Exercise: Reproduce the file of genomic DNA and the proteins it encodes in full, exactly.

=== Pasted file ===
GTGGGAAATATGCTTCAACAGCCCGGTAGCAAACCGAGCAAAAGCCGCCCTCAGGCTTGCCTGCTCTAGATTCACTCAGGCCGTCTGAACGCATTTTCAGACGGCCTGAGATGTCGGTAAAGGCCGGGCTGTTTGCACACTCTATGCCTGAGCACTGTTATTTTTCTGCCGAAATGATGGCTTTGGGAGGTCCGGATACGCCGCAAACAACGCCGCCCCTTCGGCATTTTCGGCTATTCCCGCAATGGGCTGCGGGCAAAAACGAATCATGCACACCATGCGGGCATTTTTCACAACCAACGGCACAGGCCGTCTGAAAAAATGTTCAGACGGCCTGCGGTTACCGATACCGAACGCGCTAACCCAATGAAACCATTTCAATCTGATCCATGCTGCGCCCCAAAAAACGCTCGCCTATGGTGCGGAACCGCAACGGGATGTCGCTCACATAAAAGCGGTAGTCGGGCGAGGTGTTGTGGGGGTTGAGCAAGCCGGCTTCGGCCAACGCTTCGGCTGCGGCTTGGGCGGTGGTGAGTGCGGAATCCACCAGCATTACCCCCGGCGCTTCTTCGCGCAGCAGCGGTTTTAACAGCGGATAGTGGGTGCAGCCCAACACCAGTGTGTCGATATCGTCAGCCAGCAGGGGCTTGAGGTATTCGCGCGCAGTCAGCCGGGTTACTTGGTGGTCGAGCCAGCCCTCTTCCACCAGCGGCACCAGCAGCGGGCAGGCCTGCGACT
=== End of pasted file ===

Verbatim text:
GTGGGAAATATGCTTCAACAGCCCGGTAGCAAACCGAGCAAAAGCCGCCCTCAGGCTTGCCTGCTCTAGATTCACTCAGGCCGTCTGAACGCATTTTCAGACGGCCTGAGATGTCGGTAAAGGCCGGGCTGTTTGCACACTCTATGCCTGAGCACTGTTATTTTTCTGCCGAAATGATGGCTTTGGGAGGTCCGGATACGCCGCAAACAACGCCGCCCCTTCGGCATTTTCGGCTATTCCCGCAATGGGCTGCGGGCAAAAACGAATCATGCACACCATGCGGGCATTTTTCACAACCAACGGCACAGGCCGTCTGAAAAAATGTTCAGACGGCCTGCGGTTACCGATACCGAACGCGCTAACCCAATGAAACCATTTCAATCTGATCCATGCTGCGCCCCAAAAAACGCTCGCCTATGGTGCGGAACCGCAACGGGATGTCGCTCACATAAAAGCGGTAGTCGGGCGAGGTGTTGTGGGGGTTGAGCAAGCCGGCTTCGGCCAACGCTTCGGCTGCGGCTTGGGCGGTGGTGAGTGCGGAATCCACCAGCATTACCCCCGGCGCTTCTTCGCGCAGCAGCGGTTTTAACAGCGGATAGTGGGTGCAGCCCAACACCAGTGTGTCGATATCGTCAGCCAGCAGGGGCTTGAGGTATTCGCGCGCAGTCAGCCGGGTTACTTGGTGGTCGAGCCAGCCCTCTTCCACCAGCGGCACCAGCAGCGGGCAGGCCTGCGACT